I can’t pronounce half of them but I know them very well. I can identify each by their brand name, which I write on their bottles if they accompany me home — this way my husband knows which one to bring me when it’s just too much to move on my own. All of them have made themselves at home in a body that rarely saw Tylenol. The list of poisons grows, the ones that are fighting what my body can’t and the ones that make those tolerable. A list that will never stop growing, always adding a new soldier to its army.
These drugs march their way through my bloodstream, conquering my body for good or bad. I look at pictures of women throughout their own arduous battles and I see the toll it has taken on them over time. How long until I am the frail, wrinkled skeleton I have seen in photographs? How long until my own eyes are haunted with the ghosts of failed hopes?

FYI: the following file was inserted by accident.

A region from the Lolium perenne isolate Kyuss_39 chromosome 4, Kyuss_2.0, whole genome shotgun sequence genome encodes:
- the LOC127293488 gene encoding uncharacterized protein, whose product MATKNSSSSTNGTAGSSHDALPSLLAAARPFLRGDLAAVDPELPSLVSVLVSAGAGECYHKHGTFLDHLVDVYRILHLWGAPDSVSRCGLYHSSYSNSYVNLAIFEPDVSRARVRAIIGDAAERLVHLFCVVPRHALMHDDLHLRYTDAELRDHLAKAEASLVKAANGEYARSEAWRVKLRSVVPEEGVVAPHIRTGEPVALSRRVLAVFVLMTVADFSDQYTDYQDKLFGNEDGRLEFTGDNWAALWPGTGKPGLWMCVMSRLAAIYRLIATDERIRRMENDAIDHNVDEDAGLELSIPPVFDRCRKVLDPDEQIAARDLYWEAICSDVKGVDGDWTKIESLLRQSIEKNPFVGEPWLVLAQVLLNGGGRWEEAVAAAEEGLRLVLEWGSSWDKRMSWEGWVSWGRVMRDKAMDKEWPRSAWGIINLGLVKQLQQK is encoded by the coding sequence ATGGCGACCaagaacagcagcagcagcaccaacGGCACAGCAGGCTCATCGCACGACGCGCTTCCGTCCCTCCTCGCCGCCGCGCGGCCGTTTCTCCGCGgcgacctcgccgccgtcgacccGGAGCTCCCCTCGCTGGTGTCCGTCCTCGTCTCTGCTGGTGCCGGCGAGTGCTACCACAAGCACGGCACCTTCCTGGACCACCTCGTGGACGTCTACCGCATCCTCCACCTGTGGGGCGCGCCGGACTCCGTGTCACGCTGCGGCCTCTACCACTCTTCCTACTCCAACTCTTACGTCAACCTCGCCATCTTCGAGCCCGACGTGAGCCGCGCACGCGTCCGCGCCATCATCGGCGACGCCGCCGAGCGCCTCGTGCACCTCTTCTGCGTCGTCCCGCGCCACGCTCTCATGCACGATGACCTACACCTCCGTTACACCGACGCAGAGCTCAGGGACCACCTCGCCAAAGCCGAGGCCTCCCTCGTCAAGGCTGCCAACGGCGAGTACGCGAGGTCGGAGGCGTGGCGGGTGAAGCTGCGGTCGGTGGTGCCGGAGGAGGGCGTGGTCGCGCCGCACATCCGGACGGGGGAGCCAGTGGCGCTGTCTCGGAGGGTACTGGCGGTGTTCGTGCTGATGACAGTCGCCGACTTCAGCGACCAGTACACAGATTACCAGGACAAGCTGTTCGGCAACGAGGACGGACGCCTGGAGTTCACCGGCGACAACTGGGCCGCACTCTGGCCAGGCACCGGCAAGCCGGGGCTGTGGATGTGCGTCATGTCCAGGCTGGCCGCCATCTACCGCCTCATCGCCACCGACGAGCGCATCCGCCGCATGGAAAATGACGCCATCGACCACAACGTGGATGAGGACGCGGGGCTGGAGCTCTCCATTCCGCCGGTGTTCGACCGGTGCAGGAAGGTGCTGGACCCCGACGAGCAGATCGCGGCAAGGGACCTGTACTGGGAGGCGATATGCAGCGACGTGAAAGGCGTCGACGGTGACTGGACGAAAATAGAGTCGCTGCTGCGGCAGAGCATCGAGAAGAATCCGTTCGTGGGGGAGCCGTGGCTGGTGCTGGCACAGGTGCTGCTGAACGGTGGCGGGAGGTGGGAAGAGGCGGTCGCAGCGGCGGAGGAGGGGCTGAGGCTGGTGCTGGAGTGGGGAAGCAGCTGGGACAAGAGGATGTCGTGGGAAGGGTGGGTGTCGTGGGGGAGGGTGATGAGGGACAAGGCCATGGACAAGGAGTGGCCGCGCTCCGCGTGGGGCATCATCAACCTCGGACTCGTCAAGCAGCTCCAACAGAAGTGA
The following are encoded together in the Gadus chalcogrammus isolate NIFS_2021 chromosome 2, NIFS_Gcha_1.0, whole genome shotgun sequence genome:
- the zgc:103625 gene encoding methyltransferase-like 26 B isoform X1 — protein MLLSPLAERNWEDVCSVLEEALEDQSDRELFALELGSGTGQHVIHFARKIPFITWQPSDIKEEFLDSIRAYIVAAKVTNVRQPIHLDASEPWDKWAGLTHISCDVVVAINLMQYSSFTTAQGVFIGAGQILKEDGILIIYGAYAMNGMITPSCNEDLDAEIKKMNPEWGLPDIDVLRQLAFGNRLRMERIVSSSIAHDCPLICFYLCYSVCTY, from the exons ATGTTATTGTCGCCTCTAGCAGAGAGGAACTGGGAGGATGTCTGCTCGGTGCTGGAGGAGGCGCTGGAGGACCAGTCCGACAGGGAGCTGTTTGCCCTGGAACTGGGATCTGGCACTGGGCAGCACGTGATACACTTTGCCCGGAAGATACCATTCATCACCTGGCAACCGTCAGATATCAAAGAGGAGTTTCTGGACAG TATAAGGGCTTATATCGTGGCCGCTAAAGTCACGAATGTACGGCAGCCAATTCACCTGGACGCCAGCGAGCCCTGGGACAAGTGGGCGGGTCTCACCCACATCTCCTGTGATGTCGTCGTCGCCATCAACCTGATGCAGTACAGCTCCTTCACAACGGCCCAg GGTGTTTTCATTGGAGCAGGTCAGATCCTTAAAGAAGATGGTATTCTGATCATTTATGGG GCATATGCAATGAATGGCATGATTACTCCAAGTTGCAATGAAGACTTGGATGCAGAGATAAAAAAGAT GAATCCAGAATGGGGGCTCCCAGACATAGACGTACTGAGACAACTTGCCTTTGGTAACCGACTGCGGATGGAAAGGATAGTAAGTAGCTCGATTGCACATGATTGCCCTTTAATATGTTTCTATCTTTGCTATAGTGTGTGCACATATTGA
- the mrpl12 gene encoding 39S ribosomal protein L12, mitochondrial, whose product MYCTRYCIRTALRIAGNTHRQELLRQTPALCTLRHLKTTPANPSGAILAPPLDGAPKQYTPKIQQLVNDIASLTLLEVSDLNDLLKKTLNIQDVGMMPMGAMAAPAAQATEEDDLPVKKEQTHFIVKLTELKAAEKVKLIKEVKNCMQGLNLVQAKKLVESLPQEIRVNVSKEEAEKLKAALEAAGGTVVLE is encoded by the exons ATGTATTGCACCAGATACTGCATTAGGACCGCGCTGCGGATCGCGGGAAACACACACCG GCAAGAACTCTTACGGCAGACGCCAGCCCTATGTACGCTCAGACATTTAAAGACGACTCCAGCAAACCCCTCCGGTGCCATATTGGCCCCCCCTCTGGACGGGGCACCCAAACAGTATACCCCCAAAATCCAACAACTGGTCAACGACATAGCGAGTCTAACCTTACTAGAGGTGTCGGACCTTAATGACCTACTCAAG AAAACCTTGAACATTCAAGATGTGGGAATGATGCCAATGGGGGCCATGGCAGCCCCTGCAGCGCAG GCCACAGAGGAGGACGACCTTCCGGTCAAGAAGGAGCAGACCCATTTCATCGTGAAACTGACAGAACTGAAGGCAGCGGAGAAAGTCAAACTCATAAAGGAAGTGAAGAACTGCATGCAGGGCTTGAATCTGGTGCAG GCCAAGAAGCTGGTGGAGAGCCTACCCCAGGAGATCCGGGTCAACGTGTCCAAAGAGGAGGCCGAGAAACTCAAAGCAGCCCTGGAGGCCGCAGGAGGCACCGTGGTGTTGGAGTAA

I am 34, and I am not 34. I don’t remember what it feels like to be young anymore, my heart and spirit are old. My body has also aged. My joints ache with an elderly pain, a nagging reminder that my body is a battleground for a war I did not choose to join. I look in the mirror and do not know the person who is staring back — the flaking, ashen skin and gray, sunken eyes. It isn’t me, surely it can’t be me.